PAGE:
WHAT THE PROS POUR
We asked 10 local beer experts – cicerones, brewmasters, writers and badasses of beer – to share their favourite summer beer styles and prescribe us something to chill out to.
Award-winning beer writer, bensbeerblog.com
I kind of hate the idea that when we talk about drinking beer in the summer, we often talk only about beers that go down easy. People think that because it’s hot they need something they can drink really cold that doesn’t taste like anything. News flash: there’s a liquid for that – it’s called water.
If you’re going to drink beer, drink a real fucking beer. I know you’re sweaty after that bike ride and, yes, it’s sunny and hot on the patio, but just because it’s July doesn’t mean your taste buds stopped functioning.
Save the industrial lagers for old folks who don’t know any better and support a local, independent brewery making interesting beer that is also great on a hot day. Try Limp Puppet from Toronto’s own Great Lakes Brewery or Golden Beach Pale Ale from Gravenhurst’s Sawdust City to discover beer that is aromatic and complex but still refreshing. Maybe even pick up (gasp) a dark beer like Neustadt 10w30 brown ale or Left Field Brewery’s Eephus oatmeal brown – both would do just fine on a warm evening with grilled meat or smoky barbecue. Summer beer doesn’t have to mean boring beer.
Owner of Kensington Brewing Co.
Without plugging our own beer, the ever summer-appropriate Watermelon Wheat, I’d say I’ve been looking for more in the saison department. With the crispness it delivers, it’s a great match for BBQ and summer eats. Something I haven’t found much of but want more of is a hoppy lager or pils. I want the lighter body a lager puts out, with additional character from the hops. That’s something we’re looking at doing.
Beer writer, certified cicerone and Prud’homme beer sommelier, craftbeertastings.com
Every summer I look forward to the return of sours – from Nickel Brook’s Über Berliner Weisse to Liberty Village’s Gose to imports like Cuvée des Jacobins. It pisses me off that we don’t see these around all year long, but I console myself by having an impassioned fling with them while the sun shines.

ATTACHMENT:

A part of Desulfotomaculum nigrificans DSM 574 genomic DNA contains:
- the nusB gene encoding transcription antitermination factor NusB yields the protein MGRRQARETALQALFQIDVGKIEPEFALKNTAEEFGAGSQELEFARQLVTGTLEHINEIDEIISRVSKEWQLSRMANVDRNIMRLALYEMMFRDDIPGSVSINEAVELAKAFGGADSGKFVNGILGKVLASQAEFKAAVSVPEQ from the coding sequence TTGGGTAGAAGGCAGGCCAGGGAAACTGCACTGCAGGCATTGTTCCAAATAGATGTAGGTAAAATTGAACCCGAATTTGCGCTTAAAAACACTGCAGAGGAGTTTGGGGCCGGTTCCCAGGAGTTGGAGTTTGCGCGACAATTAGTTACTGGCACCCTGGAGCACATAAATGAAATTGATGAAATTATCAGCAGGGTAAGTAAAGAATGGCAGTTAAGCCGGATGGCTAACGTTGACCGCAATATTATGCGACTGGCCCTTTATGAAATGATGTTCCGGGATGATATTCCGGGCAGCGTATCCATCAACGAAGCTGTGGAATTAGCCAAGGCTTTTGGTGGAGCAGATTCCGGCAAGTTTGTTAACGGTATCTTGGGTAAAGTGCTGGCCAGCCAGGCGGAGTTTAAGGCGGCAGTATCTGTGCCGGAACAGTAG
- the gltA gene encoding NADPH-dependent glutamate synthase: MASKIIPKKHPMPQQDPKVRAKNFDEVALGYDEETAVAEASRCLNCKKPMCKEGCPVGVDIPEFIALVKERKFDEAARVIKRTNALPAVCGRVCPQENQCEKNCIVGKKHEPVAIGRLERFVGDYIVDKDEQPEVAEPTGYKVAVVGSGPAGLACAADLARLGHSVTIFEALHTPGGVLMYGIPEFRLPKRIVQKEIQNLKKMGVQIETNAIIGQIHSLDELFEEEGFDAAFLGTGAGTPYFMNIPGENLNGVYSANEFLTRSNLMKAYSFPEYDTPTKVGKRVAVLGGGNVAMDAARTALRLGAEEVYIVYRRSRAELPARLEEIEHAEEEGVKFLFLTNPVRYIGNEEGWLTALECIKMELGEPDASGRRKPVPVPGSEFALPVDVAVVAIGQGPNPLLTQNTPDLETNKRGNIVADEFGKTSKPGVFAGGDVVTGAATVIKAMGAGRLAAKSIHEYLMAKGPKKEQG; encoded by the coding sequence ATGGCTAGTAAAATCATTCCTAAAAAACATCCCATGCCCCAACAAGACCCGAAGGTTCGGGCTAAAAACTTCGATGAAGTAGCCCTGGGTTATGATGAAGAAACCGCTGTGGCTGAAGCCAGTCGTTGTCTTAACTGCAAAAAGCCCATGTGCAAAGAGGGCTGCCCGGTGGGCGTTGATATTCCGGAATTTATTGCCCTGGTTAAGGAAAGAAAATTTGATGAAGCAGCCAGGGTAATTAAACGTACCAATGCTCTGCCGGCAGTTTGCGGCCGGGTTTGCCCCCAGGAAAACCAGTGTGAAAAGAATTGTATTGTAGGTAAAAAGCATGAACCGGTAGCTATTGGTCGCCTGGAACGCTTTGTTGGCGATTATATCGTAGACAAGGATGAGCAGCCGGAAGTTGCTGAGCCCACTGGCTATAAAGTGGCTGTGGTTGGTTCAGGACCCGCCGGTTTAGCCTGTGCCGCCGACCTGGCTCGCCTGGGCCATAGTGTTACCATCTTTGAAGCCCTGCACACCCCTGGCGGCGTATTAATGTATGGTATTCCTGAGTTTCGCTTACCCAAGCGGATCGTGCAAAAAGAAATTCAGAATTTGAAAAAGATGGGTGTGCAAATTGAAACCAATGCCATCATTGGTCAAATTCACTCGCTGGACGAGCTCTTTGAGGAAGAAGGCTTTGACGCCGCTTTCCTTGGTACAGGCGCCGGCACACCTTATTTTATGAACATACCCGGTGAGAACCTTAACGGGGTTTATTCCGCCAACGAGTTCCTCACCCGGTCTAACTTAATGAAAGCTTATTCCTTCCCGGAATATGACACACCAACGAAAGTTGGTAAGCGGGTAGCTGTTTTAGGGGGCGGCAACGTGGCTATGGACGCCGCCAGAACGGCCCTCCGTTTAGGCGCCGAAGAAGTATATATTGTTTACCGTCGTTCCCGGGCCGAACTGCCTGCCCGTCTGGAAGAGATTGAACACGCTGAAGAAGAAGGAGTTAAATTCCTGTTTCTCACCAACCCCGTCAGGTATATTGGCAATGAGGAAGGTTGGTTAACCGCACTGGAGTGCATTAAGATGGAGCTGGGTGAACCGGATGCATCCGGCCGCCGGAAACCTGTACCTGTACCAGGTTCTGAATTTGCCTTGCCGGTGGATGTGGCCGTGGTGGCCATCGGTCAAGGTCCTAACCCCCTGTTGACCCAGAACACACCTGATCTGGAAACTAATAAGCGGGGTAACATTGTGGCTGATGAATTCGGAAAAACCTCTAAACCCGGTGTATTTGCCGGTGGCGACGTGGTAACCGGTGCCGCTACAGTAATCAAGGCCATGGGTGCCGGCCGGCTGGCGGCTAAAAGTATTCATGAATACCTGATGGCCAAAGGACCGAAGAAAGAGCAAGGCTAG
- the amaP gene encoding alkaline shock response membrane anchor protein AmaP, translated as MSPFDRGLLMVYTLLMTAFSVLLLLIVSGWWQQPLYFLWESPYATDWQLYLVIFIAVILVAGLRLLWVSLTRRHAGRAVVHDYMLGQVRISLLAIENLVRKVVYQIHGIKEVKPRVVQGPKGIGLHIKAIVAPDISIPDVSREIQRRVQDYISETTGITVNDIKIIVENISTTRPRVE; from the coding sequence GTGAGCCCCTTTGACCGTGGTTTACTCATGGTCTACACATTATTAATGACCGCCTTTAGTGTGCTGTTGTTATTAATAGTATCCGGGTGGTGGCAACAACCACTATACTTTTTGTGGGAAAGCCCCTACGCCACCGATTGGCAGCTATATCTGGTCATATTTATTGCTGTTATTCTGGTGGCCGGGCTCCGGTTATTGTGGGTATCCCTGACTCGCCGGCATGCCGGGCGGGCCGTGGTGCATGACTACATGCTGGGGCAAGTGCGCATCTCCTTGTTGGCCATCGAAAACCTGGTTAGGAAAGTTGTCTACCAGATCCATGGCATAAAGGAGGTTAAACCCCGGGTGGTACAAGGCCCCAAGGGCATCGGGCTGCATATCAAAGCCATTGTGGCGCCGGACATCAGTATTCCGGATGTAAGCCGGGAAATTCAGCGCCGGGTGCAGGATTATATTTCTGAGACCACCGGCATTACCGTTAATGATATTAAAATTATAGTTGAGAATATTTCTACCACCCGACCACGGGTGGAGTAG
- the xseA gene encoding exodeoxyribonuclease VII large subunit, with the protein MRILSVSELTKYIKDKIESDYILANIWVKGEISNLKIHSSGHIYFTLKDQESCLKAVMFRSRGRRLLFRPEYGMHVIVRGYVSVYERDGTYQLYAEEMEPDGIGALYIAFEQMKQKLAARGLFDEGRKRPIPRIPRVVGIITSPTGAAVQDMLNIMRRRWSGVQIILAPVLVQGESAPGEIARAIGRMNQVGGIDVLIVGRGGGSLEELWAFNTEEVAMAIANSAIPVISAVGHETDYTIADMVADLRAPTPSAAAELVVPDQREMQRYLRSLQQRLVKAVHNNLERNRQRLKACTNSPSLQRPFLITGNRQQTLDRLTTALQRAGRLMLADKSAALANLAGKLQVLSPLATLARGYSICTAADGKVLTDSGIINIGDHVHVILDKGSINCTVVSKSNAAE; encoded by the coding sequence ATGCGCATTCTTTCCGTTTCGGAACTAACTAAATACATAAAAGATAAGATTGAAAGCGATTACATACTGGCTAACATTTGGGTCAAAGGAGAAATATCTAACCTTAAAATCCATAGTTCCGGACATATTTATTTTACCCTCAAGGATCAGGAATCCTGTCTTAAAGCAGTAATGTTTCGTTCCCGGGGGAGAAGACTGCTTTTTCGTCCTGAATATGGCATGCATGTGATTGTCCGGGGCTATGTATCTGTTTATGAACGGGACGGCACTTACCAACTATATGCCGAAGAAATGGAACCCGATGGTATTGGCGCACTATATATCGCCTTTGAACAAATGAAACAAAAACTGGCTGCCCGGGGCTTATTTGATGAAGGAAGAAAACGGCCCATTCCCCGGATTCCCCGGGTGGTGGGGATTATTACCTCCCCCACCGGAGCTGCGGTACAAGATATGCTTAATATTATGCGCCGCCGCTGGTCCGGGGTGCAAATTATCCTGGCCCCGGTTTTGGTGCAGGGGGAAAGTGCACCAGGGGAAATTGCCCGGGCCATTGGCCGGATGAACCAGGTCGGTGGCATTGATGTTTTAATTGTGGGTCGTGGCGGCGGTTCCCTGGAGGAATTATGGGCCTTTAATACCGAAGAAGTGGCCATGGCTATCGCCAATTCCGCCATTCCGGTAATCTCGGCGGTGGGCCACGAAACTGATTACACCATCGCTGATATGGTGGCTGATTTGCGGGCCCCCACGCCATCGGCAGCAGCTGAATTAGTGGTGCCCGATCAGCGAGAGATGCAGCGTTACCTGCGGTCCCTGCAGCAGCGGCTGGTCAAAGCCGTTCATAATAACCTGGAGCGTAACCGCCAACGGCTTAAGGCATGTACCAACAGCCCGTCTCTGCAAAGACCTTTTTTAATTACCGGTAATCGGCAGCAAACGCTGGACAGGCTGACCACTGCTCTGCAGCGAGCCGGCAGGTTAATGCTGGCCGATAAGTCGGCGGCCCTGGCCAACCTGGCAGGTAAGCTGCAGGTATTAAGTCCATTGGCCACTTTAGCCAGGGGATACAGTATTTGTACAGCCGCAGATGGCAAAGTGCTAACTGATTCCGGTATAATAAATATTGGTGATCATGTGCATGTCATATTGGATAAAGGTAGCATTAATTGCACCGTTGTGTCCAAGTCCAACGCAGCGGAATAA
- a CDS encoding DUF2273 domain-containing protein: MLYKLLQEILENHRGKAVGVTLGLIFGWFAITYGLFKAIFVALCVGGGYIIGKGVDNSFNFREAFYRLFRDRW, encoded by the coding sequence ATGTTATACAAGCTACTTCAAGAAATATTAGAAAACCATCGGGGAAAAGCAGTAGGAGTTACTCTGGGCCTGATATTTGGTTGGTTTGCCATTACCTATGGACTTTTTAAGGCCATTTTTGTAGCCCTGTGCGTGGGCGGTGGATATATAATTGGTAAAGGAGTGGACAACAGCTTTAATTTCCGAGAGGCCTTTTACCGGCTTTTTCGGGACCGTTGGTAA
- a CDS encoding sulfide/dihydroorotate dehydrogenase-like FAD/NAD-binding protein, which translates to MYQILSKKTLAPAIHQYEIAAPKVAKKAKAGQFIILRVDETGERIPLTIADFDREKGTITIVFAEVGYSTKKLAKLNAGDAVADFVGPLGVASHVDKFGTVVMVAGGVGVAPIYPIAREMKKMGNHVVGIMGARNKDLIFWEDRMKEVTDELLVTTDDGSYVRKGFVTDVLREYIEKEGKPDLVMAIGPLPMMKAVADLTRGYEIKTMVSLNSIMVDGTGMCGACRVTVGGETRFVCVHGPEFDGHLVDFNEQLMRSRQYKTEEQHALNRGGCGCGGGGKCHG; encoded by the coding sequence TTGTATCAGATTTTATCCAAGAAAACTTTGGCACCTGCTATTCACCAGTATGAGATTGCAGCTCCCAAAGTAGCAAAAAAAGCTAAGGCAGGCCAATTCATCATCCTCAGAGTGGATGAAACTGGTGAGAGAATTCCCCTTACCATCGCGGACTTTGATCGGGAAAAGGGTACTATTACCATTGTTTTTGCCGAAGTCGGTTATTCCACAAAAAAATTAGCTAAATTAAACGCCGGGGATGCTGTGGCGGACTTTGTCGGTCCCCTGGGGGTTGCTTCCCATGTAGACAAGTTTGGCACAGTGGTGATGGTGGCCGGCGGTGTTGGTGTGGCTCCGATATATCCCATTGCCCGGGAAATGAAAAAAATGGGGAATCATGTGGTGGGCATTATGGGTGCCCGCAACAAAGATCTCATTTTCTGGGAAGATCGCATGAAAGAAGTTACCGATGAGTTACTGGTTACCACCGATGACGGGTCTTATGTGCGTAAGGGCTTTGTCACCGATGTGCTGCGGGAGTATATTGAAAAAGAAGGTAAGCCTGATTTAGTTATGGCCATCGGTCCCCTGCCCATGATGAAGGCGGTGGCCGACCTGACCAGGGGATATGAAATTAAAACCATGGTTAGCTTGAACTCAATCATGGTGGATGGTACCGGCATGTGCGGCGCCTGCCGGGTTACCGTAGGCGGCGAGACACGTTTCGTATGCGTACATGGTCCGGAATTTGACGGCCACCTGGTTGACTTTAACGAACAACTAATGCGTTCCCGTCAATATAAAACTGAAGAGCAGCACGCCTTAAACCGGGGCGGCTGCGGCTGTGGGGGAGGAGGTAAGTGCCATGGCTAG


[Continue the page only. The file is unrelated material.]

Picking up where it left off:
Maybe it’s because I’m a nursing mama right now, but I crave hops – I have a fridge full of GLB’s Thrust IPA, and I dig some of the session IPAs with huge tropical fruit aromas like Muskoka’s Detour. When I eat (which is all the time), I pop the cork on a saison. The classic Saison Dupont is my go-to, and I grab my local’s Left Field Brewery Sunlight Park Saison whenever I can.
Brewmaster and co-owner, Left Field Brewery
As the temperature rises, I find myself reaching for sessionable pale ales and IPAs as well as saisons, hoppy wheats and Berliner weisse. I haven’t caught the radler bug, but if I’m in the mood I’ll sometimes add 1 part grapefruit juice to 3 parts saison.
Sales and marketing manager for Black Oak Brewing Co.
I am a big fan of saison Belgian ales on hot summer days: refreshing, hazy and bursting with flavour! I especially enjoy the saisons coming out of local Ontario craft breweries like Black Oak, Left Field, Nickel Brook and Block Three.
Bartender at Bar Hop
Every summer I gravitate toward saisons and farmhouse ales more than anything else. Saison Dupont is the godhead, but there’s a ton of good stuff being produced locally now as well – the farmhouse ales Amsterdam is doing down at the brew pub are absolutely phenomenal. For saisons there’s a fair amount to choose from, and most of the better breweries in Ontario are producing at least one good one.